Church of CrossFit (11): The CrossFit Open

By April 5, 2011No Comments

This is sort of an update to the CrossFit series that I penned during February.  Indeed, it’s that series that sends most of the traffic to my site.  One of my non-CrossFit-related posts even got featured on the main site’s affiliate page last month, which gave me 10X the normal page views that week.  So since a good amount of my readers are fellow CrossFitters, I thought I would pen some thoughts on the current CrossFit Open.

For those who don’t know, the CrossFit Open is a six-week, worldwide fitness competition.  Every Tuesday evening a new workout is posted. You have until Sunday to do the workout, get your score validated, and post it to the online leader board.  Scores can be validated either by performing the workout at an affiliate, or by videotaping yourself and posting it to be judged by the CrossFit community.

In this way, CrossFit HQ hopes to find the fittest man and woman in the world.  The top 60 from each of the 17 regions advance to the next round, which will trim the field to the top 100, who will compete in the 2011 CrossFit Games.

Sounds epic doesn’t it?  It is.  A staggering 25,000 people all over the world are participating.  (This kind of competition could only be made possible in the age of the Internet.)

Most of the 25,000 are better than me.  At least the 10,000 men in my age group are.  Right now I believe I’m ranked something like 8,000 out of the 10,000 worldwide, and 600 out of 800 in my region.

Still, there is something about posting a score that you think is pretty good, only to watch it get buried by thousands of people who are better, faster and stronger than you.  Something about watching a 10 year old girl score 60 more repetitions than you.  Something about being humbled by how far you have to go.

But I think the very idea of the Open showcases the tension that CrossFit tries to hold between inclusivism and elitism.  By making participation open to all, it demonstrates inclusivism.  By asking the participants to perform technical movements like the double-under, the snatch and the squat clean, it demonstrates elitism.

Real inclusivism doesn’t mean, come and do whatever you want.  It means, come, and it doesn’t matter who you are.  But once you get here, you don’t get to define things.  You tune yourself to the standards.  They are there for a reason, for your good.  Our standards are tried and true.  Doing whatever you want won’t get you anywhere worth going.

Come and do it this way.

I think it is the same way with the Christian faith.  It is inclusive (“whosoever will may come”).  But it is also elistist: we want to submit to the Truth, which means you don’t get to make things up as you go along.  We are not trying to get reality to fit us; we are trying to tune ourselves to Reality.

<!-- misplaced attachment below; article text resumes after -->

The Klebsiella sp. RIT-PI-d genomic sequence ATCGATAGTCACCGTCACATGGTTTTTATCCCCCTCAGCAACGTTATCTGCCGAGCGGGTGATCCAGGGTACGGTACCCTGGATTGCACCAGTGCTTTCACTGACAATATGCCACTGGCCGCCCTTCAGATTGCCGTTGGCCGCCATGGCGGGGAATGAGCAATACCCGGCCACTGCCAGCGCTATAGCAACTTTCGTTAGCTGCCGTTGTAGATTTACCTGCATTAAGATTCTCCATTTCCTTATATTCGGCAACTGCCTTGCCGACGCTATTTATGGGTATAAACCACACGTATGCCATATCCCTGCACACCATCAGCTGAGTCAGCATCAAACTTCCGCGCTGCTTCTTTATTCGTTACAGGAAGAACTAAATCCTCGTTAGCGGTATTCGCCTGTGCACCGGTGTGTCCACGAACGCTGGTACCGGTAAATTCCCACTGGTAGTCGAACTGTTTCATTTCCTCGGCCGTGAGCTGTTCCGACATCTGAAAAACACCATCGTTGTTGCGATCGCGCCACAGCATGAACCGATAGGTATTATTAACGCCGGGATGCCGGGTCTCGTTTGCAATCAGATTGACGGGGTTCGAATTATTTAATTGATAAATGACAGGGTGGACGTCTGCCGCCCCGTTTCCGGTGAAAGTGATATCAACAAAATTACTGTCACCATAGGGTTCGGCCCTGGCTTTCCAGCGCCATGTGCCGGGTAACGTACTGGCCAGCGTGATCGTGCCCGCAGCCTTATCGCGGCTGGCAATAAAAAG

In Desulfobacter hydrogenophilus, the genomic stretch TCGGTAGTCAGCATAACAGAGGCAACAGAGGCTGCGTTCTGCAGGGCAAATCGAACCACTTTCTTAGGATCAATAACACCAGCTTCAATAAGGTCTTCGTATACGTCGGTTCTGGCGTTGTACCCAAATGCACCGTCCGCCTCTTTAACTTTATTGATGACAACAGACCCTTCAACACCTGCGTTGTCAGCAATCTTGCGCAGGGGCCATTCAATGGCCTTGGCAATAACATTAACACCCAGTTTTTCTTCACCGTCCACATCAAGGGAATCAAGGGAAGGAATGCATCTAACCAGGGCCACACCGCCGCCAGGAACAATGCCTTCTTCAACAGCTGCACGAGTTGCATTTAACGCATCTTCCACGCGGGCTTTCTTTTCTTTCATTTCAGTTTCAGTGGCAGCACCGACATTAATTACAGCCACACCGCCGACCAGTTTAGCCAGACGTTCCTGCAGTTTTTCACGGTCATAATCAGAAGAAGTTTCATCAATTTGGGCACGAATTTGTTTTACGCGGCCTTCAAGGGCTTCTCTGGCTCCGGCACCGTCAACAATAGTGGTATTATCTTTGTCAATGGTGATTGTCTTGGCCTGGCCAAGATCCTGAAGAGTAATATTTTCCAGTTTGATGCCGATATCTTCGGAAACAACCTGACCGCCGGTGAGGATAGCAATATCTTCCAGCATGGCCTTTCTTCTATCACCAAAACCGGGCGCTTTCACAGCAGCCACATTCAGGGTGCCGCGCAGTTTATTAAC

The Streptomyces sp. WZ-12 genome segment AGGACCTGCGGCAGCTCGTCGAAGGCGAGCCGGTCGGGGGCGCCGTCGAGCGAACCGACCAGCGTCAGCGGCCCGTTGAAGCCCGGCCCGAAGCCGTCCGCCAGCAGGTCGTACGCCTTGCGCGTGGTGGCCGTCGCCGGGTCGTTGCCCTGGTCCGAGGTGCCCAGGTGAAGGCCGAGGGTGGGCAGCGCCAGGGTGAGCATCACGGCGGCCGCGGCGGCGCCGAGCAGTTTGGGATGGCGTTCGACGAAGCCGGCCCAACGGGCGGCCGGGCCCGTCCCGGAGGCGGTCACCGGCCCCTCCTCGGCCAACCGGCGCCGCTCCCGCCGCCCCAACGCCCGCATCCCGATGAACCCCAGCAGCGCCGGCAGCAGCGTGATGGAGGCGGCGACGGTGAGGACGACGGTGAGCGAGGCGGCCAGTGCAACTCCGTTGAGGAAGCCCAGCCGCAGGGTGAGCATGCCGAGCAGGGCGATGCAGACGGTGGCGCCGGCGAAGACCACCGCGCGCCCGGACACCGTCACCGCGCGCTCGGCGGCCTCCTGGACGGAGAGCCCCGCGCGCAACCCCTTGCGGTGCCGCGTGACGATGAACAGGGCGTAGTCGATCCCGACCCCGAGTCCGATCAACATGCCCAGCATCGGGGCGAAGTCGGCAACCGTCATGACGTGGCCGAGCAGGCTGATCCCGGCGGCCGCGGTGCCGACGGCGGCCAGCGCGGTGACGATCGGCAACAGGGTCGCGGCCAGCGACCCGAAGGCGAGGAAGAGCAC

Come and live this way.

It doesn’t matter who you are, everyone is welcome.

But if you come, who you are will begin to change.

Question: Anyone out there competing in the open?  How are you doing?

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  • Luke says:

    Great thoughts! I’m really enjoying these CrossFit articles, and the fact that so many parallels can be drawn between the CrossFit community and the community of Believers is what in fact attracted me to the idea of Crossfit. I like the idea of “come as you are… but don’t stay that way,” being applied to both the CrossFit and Christian community. And the beauty of both is that if you do come and you do choose to continue to journey in these endeavors, and you truly put forth effort into the principles that are taught, growth and improvement is the only option. Overall physical and mental health in CrossFit and spiritual growth in Christ. I think the more difficult aspect for me is to take the same passionate enthusiasm that I have towards my CrossFit workouts and to translate that into my Christian walk. I am afraid that all too often I find myself doing “religious bicep curls.” (Great quote, by the way!) I have been thinking more about how I can have more of a renewed enthusiasm for Christ and why, at least at this point in my life, it seems easier to get inspired and excited about Chris Spealler doing over 100 consecutive pull-ups than it does to get excited about a risen Savior. The more I thought about it, I began to realize that what inspires me about athletes like Spealler is not their super-human-like feats, because I’ve seen plenty of those in my life, but rather what is most inspiring is Spealler’s overwhelming sense of genuine humility. And ultimately we are drawn to that humility and to want to be like athletes such as Spealler in the ways that they are like Christ. I think that’s where the key to passionate faith lies. Finding things we are passionate about and pursuing them in ways that produce genuine, Christ-like character that will undoubtedly be evident to all. Anyways, that’s all of my ramblings for now! Thanks for the read, and keep ’em coming!!

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